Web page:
We also see the Shetland physical context in the novel. Here’s just one description:
‘She came to an area of flat ground before the land started to rise steeply. Everything here was soggy, the ditches full of melted snow, the peat soaked and spongy. There was a pale sunshine which reflected from the standing water, the pools and puddles which had appeared overnight.’
There’s also a strong taste of the Shetland culture too. For instance this novel takes place just before the annual Shetland celebration of Up Helly Aa and there is plenty of discussion about the holiday.
Another important element in this novel is the effect of sudden death on those left behind. Catherine Ross’ father Euan is truly devastated by his daughter’s murder and without being maudlin Cleeves makes it very clear just what a loss he feels. We also get the chance to ‘meet’ Catriona Bruce’s parents and brother and it’s obvious that they too have been shattered by Catriona’s death. Because Shetland is close-knit there’s a ‘ripple’ effect of both deaths on all the residents really. Everyone knew both girls and their deaths have affected the entire community.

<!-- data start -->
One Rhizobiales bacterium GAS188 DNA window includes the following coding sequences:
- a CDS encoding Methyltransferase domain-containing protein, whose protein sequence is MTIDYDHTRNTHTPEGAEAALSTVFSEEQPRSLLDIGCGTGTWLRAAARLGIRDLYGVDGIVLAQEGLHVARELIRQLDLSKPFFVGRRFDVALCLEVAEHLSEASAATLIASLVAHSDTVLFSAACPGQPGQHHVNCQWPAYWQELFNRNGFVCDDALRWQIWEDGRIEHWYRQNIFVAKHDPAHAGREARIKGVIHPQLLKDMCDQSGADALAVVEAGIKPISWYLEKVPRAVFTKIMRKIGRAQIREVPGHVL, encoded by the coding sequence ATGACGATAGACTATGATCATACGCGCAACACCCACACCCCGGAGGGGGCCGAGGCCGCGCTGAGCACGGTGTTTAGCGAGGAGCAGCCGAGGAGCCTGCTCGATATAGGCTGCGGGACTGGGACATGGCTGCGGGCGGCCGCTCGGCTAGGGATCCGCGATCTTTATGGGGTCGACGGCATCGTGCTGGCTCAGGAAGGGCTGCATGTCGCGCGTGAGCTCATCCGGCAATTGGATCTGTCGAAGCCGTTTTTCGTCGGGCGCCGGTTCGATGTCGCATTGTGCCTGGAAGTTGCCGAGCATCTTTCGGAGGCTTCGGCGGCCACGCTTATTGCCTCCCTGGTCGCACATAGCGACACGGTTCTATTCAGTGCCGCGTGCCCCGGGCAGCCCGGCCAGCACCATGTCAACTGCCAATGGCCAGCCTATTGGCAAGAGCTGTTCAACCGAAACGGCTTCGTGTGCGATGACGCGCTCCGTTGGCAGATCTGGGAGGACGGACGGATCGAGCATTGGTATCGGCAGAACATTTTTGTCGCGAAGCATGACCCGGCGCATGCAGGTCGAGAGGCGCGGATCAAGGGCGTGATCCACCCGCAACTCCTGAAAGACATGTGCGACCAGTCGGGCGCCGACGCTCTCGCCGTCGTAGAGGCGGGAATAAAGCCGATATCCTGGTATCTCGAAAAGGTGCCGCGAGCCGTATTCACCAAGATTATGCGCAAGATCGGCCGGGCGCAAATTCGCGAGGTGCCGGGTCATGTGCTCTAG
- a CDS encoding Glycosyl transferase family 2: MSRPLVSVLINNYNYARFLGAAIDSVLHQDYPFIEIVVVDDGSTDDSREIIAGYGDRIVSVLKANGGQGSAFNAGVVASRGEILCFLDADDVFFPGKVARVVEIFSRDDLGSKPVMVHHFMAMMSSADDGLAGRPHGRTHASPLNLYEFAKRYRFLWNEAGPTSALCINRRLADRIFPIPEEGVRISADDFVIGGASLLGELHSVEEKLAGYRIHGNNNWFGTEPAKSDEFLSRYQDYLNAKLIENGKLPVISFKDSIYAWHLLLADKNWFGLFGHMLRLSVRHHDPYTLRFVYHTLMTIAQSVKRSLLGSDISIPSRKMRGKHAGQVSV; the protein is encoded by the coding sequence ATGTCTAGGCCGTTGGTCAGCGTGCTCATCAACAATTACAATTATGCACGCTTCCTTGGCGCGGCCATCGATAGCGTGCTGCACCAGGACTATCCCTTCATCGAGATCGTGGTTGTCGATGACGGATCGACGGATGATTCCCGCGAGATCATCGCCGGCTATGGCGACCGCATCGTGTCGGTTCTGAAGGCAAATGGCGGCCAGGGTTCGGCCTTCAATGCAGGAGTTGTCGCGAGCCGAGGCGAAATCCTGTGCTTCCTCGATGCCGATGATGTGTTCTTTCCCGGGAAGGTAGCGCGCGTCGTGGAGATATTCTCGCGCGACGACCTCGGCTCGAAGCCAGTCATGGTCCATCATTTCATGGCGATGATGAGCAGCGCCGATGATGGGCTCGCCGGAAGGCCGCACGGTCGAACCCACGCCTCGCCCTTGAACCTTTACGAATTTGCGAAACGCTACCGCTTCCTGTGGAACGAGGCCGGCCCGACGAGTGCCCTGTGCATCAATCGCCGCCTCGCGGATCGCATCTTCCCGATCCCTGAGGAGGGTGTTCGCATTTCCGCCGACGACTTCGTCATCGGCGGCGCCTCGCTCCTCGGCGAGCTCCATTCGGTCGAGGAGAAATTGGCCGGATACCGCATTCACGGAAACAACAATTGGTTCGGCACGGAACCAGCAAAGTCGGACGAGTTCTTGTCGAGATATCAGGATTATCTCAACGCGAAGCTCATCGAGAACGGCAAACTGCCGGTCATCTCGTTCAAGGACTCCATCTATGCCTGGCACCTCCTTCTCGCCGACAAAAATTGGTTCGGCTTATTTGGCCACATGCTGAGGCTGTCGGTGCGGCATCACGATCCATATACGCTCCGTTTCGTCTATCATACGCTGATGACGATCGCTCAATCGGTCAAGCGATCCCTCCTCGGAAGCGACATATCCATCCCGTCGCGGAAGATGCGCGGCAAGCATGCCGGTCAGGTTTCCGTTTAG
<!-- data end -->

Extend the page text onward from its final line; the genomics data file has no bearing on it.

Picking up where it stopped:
In many ways you could argue that Catherine Ross’ personality and character led to her death. That’s also arguably the case for Catriona Bruce. In fact their characters are central to the novel. And because Jimmy Perez didn’t know them he tries to find out from others what they were like. The slow unfolding of especially Catherine’s complicated character and the way in which others perceived her are also elements in this novel. We learn about her through the eyes of several of the other characters, so readers who prefer only one point of view will be disappointed. But to me anyway (so feel free to disagree if you do) Cleeves’ choice of multiple points of view adds depth to the story and gives us a fuller picture of what Catherine was like.
The mystery itself makes sense given the psychology and history of the people involved and that’s where the suspense in this story really lies. Jimmy Perez is a cop, and so we follow along as the police look for evidence, interview witnesses and so on. So the story is grounded in what the police actually do. But really it’s an understanding of psychology that leads Perez to the truth.
Raven Black is an absorbing psychological thriller that takes place against a unique backdrop. It features a cop who’s grown up in the Shetlands and knows the culture well, and a fascinating look at the way networks of relationships work in small communities. But what’s your view? Have you read Raven Black? If you have, what elements do you see in it?
Coming Up On In The Spotlight
Monday 22 October/Tuesday 23 October – Dying to Sin – Stephen Booth
Monday 29 October/Tuesday 30 October – Blood and Groom – Jill Edmondson
Monday 5 November/Tuesday 6 November – Executive Privilege – Philip Margolin